Home > Articles

  • Print
  • + Share This
From the author of

What's in the Tuning Toolbox?

Two tools can help you tune your server, reduce response time, and make your operation more efficient:

  • Performance Monitor—This utility ships with Windows 2000 Server and provides several graphical views on Exchange and the way that it utilizes hardware resources. During installation of the Exchange Administrator program, predefined monitors are added to the desktop window.

  • Load Simulator—This program ships on the Exchange 2000 Resource Kit and generates the load of hundreds of virtual clients from one physical computer. You can specify the type of user, such as light (handling perhaps 10 messages a day) or too heavy (handling more than 50 messages plus attachments). Load Simulator determines the possible response time given your current server hardware and software configuration.

Using the Performance Monitor

An Exchange system should be structured so that its resources are used efficiently and distributed fairly among the users. Performance Monitor (PerfMon) monitors specific system resources so that you can meet your system structure goals.

Often, you might be motivated to solve all problems the instant they appear. In fact, you might find your motivation dramatically increasing when users loudly display their unhappiness. To be prepared for such problems, you should review PerfMon before moving too quickly in one direction. You can do that by using the set of overview counters presented later in this article. These counters keep you from plunging too quickly and deeply into a dilemma, only to discover that you've missed the problem. When your system is under a load that you want to monitor, bring up all the overview counters in PerfMon. Then you can determine which resource is being overworked.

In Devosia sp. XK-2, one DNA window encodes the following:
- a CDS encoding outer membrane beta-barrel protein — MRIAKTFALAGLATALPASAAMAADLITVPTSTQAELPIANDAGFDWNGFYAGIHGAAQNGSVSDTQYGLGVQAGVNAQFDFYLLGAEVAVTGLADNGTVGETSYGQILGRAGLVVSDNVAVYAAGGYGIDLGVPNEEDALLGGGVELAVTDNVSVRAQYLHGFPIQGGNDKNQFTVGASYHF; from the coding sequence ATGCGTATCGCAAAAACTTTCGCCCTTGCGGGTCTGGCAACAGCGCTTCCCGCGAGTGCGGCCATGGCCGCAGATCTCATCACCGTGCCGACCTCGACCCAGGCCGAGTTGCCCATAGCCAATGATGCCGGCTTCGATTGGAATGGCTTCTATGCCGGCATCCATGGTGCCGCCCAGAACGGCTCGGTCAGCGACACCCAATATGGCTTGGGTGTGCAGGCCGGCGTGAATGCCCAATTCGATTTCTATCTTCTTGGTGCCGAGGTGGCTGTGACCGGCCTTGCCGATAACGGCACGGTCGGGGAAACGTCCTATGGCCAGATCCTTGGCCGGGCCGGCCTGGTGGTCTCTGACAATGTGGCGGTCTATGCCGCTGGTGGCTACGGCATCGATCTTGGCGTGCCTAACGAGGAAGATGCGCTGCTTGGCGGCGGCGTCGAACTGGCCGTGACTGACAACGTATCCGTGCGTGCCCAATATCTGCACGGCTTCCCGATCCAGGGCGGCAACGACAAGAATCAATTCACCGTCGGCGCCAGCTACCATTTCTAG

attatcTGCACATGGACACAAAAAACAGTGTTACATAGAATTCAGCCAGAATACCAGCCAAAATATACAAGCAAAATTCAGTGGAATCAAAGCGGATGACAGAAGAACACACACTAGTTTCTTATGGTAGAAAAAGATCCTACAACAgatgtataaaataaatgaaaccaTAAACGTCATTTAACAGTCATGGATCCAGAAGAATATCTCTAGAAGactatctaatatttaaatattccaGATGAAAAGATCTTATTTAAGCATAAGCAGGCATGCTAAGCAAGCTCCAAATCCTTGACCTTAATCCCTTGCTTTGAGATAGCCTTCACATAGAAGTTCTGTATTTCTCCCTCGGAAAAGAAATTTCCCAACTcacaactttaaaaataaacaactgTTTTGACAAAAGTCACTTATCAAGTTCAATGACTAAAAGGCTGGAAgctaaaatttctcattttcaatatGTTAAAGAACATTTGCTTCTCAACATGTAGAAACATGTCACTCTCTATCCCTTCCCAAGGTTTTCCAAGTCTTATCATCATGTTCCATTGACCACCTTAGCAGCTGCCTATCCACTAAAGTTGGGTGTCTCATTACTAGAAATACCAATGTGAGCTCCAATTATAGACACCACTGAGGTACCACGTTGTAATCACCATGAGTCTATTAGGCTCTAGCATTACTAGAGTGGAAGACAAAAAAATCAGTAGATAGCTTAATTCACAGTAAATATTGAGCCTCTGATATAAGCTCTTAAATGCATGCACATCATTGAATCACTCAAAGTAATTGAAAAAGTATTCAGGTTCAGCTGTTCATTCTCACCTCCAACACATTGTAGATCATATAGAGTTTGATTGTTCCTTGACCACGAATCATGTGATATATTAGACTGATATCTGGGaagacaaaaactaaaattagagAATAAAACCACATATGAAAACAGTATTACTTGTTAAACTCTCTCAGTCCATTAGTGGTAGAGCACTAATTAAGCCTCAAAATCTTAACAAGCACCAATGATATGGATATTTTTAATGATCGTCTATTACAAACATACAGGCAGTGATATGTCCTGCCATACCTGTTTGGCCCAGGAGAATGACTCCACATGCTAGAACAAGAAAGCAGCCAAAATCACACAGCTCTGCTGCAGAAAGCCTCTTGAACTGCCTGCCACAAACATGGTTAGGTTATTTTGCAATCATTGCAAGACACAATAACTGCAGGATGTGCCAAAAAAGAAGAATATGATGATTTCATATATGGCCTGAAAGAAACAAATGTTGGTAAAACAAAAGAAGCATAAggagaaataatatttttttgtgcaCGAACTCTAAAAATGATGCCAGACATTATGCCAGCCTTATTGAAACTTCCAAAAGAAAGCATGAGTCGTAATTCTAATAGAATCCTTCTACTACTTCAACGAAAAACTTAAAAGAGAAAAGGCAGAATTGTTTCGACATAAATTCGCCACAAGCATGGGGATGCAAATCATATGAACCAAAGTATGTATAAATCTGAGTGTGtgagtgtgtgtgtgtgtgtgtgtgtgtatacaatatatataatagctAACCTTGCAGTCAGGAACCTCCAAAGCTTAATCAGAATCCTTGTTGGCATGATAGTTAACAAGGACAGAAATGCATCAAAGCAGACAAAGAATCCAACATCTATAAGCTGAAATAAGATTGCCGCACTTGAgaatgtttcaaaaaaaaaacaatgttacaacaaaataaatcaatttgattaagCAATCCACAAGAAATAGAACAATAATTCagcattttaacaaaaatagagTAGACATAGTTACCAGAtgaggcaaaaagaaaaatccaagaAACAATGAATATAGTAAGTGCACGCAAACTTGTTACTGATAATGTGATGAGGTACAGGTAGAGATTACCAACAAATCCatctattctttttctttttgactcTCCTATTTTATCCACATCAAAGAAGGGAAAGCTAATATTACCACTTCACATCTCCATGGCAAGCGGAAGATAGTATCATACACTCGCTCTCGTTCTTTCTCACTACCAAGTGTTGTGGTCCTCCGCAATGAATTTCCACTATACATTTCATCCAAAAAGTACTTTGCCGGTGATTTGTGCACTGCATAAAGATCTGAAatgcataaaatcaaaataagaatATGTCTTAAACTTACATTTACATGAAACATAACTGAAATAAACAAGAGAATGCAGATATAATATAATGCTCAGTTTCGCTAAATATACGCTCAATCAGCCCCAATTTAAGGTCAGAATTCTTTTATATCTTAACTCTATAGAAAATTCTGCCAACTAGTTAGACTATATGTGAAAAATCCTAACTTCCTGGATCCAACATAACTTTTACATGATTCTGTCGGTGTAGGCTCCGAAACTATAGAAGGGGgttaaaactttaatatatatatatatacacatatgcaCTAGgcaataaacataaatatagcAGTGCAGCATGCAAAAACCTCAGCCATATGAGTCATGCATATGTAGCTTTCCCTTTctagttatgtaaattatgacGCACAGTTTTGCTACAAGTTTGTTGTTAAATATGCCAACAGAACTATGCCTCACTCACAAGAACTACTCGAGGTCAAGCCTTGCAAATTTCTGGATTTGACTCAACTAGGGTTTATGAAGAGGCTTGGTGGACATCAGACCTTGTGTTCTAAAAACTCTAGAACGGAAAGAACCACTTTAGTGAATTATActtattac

PerfMon is powerful enough to be used as a console that runs 24 hours a day and includes thresholds for the various key counters. If a threshold is broken, the monitor might send a net broadcast or spawn a pager process to let an administrator know that attention is needed. This type of scenario helps to proactively solve problems before they affect end users too greatly.

The following sections are presented in order of their influence on Exchange's performance. Within each section, each counter is listed in the format Object: Counter. This will help you locate the particular counter within the Performance Monitor.

You might be wondering what a good figure is for Server: Bytes Total/Sec or for MSExchangeMTA: Messages/Sec. The truth is that there is no simple answer because each network has far too many variables.

Next, you might wonder what the maximum values are. Again, there are no simple answers. For example, how could you find out how fast your car can go? You can probably discover this by driving as fast as possible. But notice all the variables that will affect your maximum speed. Do you test drive the car up or down a hill, at sea level, or at 10,000 feet above sea level? Whether you test-drive on a cold or a hot day also will affect the result. For example, cold air is denser and provides a performance boost, especially for turbo and supercharged engines.

The best approach is to drive your system through many conditions until you get a feel for its normal ranges or personality. To assist you in this process, Load Simulator creates a synthetic load of hundreds of users on your system. While running your simulation, crank up PerfMon to monitor the load.

  • + Share This
  • 🔖 Save To Your Account